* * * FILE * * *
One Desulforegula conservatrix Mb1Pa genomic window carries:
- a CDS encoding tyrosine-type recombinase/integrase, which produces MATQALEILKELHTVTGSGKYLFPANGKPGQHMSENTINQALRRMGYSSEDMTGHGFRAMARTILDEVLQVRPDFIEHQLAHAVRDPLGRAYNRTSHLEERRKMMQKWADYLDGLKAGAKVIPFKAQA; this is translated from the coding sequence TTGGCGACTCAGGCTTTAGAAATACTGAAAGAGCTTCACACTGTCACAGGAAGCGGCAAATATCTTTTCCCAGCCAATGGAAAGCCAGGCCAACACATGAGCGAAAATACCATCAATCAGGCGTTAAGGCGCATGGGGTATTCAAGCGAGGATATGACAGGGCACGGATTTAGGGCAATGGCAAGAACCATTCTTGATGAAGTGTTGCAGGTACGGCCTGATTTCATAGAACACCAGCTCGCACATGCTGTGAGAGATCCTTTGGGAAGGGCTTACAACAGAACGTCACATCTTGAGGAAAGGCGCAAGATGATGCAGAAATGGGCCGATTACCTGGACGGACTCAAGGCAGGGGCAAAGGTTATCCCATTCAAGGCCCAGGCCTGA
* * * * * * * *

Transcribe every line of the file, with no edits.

One Desulforegula conservatrix Mb1Pa genomic window carries:
- a CDS encoding tyrosine-type recombinase/integrase, which produces MATQALEILKELHTVTGSGKYLFPANGKPGQHMSENTINQALRRMGYSSEDMTGHGFRAMARTILDEVLQVRPDFIEHQLAHAVRDPLGRAYNRTSHLEERRKMMQKWADYLDGLKAGAKVIPFKAQA; this is translated from the coding sequence TTGGCGACTCAGGCTTTAGAAATACTGAAAGAGCTTCACACTGTCACAGGAAGCGGCAAATATCTTTTCCCAGCCAATGGAAAGCCAGGCCAACACATGAGCGAAAATACCATCAATCAGGCGTTAAGGCGCATGGGGTATTCAAGCGAGGATATGACAGGGCACGGATTTAGGGCAATGGCAAGAACCATTCTTGATGAAGTGTTGCAGGTACGGCCTGATTTCATAGAACACCAGCTCGCACATGCTGTGAGAGATCCTTTGGGAAGGGCTTACAACAGAACGTCACATCTTGAGGAAAGGCGCAAGATGATGCAGAAATGGGCCGATTACCTGGACGGACTCAAGGCAGGGGCAAAGGTTATCCCATTCAAGGCCCAGGCCTGA